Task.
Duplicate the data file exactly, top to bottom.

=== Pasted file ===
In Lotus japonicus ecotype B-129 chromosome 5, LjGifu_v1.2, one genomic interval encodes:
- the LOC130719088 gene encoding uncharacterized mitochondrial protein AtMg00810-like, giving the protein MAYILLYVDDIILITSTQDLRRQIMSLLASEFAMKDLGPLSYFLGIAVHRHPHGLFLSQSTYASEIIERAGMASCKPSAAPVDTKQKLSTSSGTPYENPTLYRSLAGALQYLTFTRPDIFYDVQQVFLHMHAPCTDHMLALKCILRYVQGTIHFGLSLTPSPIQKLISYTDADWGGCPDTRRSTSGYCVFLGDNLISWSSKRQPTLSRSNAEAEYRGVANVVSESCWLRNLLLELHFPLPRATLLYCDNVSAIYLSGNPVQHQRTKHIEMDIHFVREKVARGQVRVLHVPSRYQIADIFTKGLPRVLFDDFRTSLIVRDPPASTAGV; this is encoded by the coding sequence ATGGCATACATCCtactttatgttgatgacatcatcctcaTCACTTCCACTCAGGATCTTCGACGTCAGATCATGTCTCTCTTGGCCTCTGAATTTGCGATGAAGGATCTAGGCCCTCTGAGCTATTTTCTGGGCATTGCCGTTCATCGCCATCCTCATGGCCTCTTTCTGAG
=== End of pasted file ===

In Lotus japonicus ecotype B-129 chromosome 5, LjGifu_v1.2, one genomic interval encodes:
- the LOC130719088 gene encoding uncharacterized mitochondrial protein AtMg00810-like, giving the protein MAYILLYVDDIILITSTQDLRRQIMSLLASEFAMKDLGPLSYFLGIAVHRHPHGLFLSQSTYASEIIERAGMASCKPSAAPVDTKQKLSTSSGTPYENPTLYRSLAGALQYLTFTRPDIFYDVQQVFLHMHAPCTDHMLALKCILRYVQGTIHFGLSLTPSPIQKLISYTDADWGGCPDTRRSTSGYCVFLGDNLISWSSKRQPTLSRSNAEAEYRGVANVVSESCWLRNLLLELHFPLPRATLLYCDNVSAIYLSGNPVQHQRTKHIEMDIHFVREKVARGQVRVLHVPSRYQIADIFTKGLPRVLFDDFRTSLIVRDPPASTAGV; this is encoded by the coding sequence ATGGCATACATCCtactttatgttgatgacatcatcctcaTCACTTCCACTCAGGATCTTCGACGTCAGATCATGTCTCTCTTGGCCTCTGAATTTGCGATGAAGGATCTAGGCCCTCTGAGCTATTTTCTGGGCATTGCCGTTCATCGCCATCCTCATGGCCTCTTTCTGAG